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Scope Lapping

 
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  #1  
Old 09-03-2013, 10:37 AM
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Join Date: Nov 2010
Location: Petal, Ms
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Scope Lapping

Being that I am newbie to Long Range Shooter I have a great deal to learn, one thing being scope rings. When I purchased a set of Seekins rings for my new build I chose not to lap the rings. This morning after reading a great deal on on scope ring lapping I pulled my scope off and lap my rings. Here is a picture of what it looked like when I first started lapping. You can notice how little contact that I actually had on my scope. I didn't get a picture of the final stages, but it was around 80% contact before I settled. For the newbie's who are just starting out like me and wonder if rings should be lapped or not. Yes they should 100% of the time.
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Scope Lapping-scope-lapping-300-win-mag.jpg  
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  #2  
Old 09-03-2013, 02:13 PM
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Join Date: Feb 2011
Location: Cincinnati, Ohio
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Re: Scope Lapping

I never have and never will. Even bought a lapping bar and the grit for it and after about 30 minutes stopped and thought hard on just what I was doing.

Cleaned it all off...put the bar away where it will stay forever.
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  #3  
Old 09-03-2013, 02:59 PM
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Re: Scope Lapping

Quote:
Originally Posted by Sully2 View Post
I never have and never will. Even bought a lapping bar and the grit for it and after about 30 minutes stopped and thought hard on just what I was doing.

Cleaned it all off...put the bar away where it will stay forever.
What size is your lapping bar (1" or 30mm) and do you want to sell it?
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  #4  
Old 09-03-2013, 05:54 PM
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Re: Scope Lapping

Quote:
Originally Posted by cowboy View Post
What size is your lapping bar (1" or 30mm) and do you want to sell it?
1" and it would cost more to ship it than a new one costs ( approx)
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  #5  
Old 09-03-2013, 06:02 PM
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Quote:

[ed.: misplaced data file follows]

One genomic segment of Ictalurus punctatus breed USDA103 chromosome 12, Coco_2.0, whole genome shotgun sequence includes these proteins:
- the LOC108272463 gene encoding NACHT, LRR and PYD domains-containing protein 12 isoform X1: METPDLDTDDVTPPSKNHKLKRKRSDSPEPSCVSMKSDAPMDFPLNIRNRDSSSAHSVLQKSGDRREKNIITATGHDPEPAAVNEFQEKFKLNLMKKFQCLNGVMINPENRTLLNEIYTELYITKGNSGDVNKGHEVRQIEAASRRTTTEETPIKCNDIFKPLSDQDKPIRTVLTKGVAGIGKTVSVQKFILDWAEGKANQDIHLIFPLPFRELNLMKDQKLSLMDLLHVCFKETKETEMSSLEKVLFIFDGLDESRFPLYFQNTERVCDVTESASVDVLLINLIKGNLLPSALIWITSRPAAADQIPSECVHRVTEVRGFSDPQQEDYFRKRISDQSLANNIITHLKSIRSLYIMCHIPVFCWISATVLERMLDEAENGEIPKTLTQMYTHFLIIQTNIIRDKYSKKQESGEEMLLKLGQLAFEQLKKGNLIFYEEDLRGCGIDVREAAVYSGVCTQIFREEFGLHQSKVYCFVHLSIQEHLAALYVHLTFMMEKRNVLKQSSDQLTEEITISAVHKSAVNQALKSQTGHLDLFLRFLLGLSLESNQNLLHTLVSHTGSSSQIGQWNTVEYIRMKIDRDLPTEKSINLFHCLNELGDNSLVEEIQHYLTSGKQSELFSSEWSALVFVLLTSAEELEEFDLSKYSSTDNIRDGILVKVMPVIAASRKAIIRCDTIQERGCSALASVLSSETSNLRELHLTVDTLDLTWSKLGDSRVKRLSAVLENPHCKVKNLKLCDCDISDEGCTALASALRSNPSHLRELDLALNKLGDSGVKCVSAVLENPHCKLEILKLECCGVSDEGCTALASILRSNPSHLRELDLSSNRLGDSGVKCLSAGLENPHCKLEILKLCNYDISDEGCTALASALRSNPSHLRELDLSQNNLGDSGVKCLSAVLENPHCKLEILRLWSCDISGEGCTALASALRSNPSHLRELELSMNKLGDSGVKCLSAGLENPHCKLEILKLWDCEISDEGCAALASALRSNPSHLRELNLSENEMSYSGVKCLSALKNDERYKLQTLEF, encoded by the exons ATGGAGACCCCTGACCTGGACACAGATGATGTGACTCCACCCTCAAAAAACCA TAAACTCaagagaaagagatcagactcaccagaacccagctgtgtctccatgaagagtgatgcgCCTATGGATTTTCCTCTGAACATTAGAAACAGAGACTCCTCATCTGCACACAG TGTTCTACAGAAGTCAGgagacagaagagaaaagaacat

Originally Posted by MOOSE39465 View Post
I purchased a set of Seekins rings for my new build ... I didn't get a picture of the final stages, but it was around 80% contact before I settled. For the newbie's who are just starting out like me and wonder if rings should be lapped or not. Yes they should 100% of the time.
I install 5-10 scopes per month. I follow up with the customers after they live fire zero and shoot a few groups to see how the gun and scope are working. I install scopes on a wide variety of production and custom rifles. I also reinstall scopes on rifles that were exhibiting problems. I frequently see problems that resulted from using cheap rings, improperly installed bases, poorly aligned rings, not lapping rings, and not tightening ring screws to the proper torque values.

For me, the primary objectives of lapping are 1) removing ring misalignment that leads to mechanical stress in the scope tube, 2) making the rings cylindrical to protect the parallax adjustment mechanism inside the forward tube, and 3) maximizing surface contact area to minimize ring marks and prevent scope slip.

To do this, I don't believe that the surface finish needs to be completely removed by lapping. If the grit has only polished the finish, but not removed it down to bare metal, I still consider that area to be lapped. That's because the surface finish is non-compressible.

I usually, but not always end up lapping the rings during a scope installation. I always confer with the customer before pulling out the lapping bar or reamer. Sometimes I conclude the benefits are not worth the effort. If the customer agrees with me, I won't do it. When I do lap, I might stop after the first inspection.